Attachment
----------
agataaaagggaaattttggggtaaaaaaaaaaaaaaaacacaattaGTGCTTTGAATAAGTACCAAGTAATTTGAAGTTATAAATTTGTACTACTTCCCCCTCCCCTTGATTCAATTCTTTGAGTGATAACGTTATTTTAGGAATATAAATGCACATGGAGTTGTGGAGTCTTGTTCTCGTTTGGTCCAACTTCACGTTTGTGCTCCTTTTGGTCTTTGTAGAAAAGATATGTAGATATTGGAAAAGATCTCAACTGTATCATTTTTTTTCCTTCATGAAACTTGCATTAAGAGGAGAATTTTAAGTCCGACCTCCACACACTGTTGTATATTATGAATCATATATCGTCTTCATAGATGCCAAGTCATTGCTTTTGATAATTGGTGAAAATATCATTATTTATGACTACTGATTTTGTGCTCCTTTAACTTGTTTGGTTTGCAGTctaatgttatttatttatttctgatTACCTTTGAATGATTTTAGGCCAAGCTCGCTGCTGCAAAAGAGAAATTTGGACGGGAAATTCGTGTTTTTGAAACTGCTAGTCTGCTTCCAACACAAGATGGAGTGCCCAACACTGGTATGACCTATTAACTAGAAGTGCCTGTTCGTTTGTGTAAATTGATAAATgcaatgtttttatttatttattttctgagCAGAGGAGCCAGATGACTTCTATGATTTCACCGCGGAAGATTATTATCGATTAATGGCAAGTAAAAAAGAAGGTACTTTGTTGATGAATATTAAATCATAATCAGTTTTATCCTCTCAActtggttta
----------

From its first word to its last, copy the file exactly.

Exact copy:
agataaaagggaaattttggggtaaaaaaaaaaaaaaaacacaattaGTGCTTTGAATAAGTACCAAGTAATTTGAAGTTATAAATTTGTACTACTTCCCCCTCCCCTTGATTCAATTCTTTGAGTGATAACGTTATTTTAGGAATATAAATGCACATGGAGTTGTGGAGTCTTGTTCTCGTTTGGTCCAACTTCACGTTTGTGCTCCTTTTGGTCTTTGTAGAAAAGATATGTAGATATTGGAAAAGATCTCAACTGTATCATTTTTTTTCCTTCATGAAACTTGCATTAAGAGGAGAATTTTAAGTCCGACCTCCACACACTGTTGTATATTATGAATCATATATCGTCTTCATAGATGCCAAGTCATTGCTTTTGATAATTGGTGAAAATATCATTATTTATGACTACTGATTTTGTGCTCCTTTAACTTGTTTGGTTTGCAGTctaatgttatttatttatttctgatTACCTTTGAATGATTTTAGGCCAAGCTCGCTGCTGCAAAAGAGAAATTTGGACGGGAAATTCGTGTTTTTGAAACTGCTAGTCTGCTTCCAACACAAGATGGAGTGCCCAACACTGGTATGACCTATTAACTAGAAGTGCCTGTTCGTTTGTGTAAATTGATAAATgcaatgtttttatttatttattttctgagCAGAGGAGCCAGATGACTTCTATGATTTCACCGCGGAAGATTATTATCGATTAATGGCAAGTAAAAAAGAAGGTACTTTGTTGATGAATATTAAATCATAATCAGTTTTATCCTCTCAActtggttta